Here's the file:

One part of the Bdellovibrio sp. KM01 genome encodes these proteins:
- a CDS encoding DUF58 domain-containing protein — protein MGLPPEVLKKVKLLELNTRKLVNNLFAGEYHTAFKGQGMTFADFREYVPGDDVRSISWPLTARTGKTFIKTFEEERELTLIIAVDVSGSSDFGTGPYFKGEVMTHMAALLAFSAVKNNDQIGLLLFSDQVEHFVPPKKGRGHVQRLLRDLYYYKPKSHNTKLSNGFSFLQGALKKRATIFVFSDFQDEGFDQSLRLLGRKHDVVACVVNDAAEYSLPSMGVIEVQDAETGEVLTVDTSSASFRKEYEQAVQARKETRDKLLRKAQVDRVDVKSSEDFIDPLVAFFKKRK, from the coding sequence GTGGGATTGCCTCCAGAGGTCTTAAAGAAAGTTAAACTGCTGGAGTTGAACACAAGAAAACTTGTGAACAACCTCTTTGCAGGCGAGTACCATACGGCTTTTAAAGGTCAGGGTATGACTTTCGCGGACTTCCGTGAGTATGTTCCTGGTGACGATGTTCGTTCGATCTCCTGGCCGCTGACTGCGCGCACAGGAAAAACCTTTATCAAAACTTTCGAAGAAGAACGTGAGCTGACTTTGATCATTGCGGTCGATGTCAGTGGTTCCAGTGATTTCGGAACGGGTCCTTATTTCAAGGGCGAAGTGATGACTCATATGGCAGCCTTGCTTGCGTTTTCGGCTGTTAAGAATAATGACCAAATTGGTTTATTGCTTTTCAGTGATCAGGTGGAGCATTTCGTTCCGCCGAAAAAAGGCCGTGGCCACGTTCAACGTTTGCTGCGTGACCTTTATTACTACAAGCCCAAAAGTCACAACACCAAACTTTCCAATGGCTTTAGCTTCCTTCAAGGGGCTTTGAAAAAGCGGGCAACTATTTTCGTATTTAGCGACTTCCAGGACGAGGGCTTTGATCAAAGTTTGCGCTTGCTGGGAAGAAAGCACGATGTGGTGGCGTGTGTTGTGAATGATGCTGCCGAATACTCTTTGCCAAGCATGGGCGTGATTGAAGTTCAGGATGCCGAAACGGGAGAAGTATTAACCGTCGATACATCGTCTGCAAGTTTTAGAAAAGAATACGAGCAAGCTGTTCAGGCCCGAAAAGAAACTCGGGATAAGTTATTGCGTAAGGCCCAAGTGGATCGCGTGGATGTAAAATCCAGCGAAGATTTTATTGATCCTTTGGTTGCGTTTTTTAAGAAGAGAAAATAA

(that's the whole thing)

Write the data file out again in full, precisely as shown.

One part of the Bdellovibrio sp. KM01 genome encodes these proteins:
- a CDS encoding DUF58 domain-containing protein — protein MGLPPEVLKKVKLLELNTRKLVNNLFAGEYHTAFKGQGMTFADFREYVPGDDVRSISWPLTARTGKTFIKTFEEERELTLIIAVDVSGSSDFGTGPYFKGEVMTHMAALLAFSAVKNNDQIGLLLFSDQVEHFVPPKKGRGHVQRLLRDLYYYKPKSHNTKLSNGFSFLQGALKKRATIFVFSDFQDEGFDQSLRLLGRKHDVVACVVNDAAEYSLPSMGVIEVQDAETGEVLTVDTSSASFRKEYEQAVQARKETRDKLLRKAQVDRVDVKSSEDFIDPLVAFFKKRK, from the coding sequence GTGGGATTGCCTCCAGAGGTCTTAAAGAAAGTTAAACTGCTGGAGTTGAACACAAGAAAACTTGTGAACAACCTCTTTGCAGGCGAGTACCATACGGCTTTTAAAGGTCAGGGTATGACTTTCGCGGACTTCCGTGAGTATGTTCCTGGTGACGATGTTCGTTCGATCTCCTGGCCGCTGACTGCGCGCACAGGAAAAACCTTTATCAAAACTTTCGAAGAAGAACGTGAGCTGACTTTGATCATTGCGGTCGATGTCAGTGGTTCCAGTGATTTCGGAACGGGTCCTTATTTCAAGGGCGAAGTGATGACTCATATGGCAGCCTTGCTTGCGTTTTCGGCTGTTAAGAATAATGACCAAATTGGTTTATTGCTTTTCAGTGATCAGGTGGAGCATTTCGTTCCGCCGAAAAAAGGCCGTGGCCACGTTCAACGTTTGCTGCGTGACCTTTATTACTACAAGCCCAAAAGTCACAACACCAAACTTTCCAATGGCTTTAGCTTCCTTCAAGGGGCTTTGAAAAAGCGGGCAACTATTTTCGTATTTAGCGACTTCCAGGACGAGGGCTTTGATCAAAGTTTGCGCTTGCTGGGAAGAAAGCACGATGTGGTGGCGTGTGTTGTGAATGATGCTGCCGAATACTCTTTGCCAAGCATGGGCGTGATTGAAGTTCAGGATGCCGAAACGGGAGAAGTATTAACCGTCGATACATCGTCTGCAAGTTTTAGAAAAGAATACGAGCAAGCTGTTCAGGCCCGAAAAGAAACTCGGGATAAGTTATTGCGTAAGGCCCAAGTGGATCGCGTGGATGTAAAATCCAGCGAAGATTTTATTGATCCTTTGGTTGCGTTTTTTAAGAAGAGAAAATAA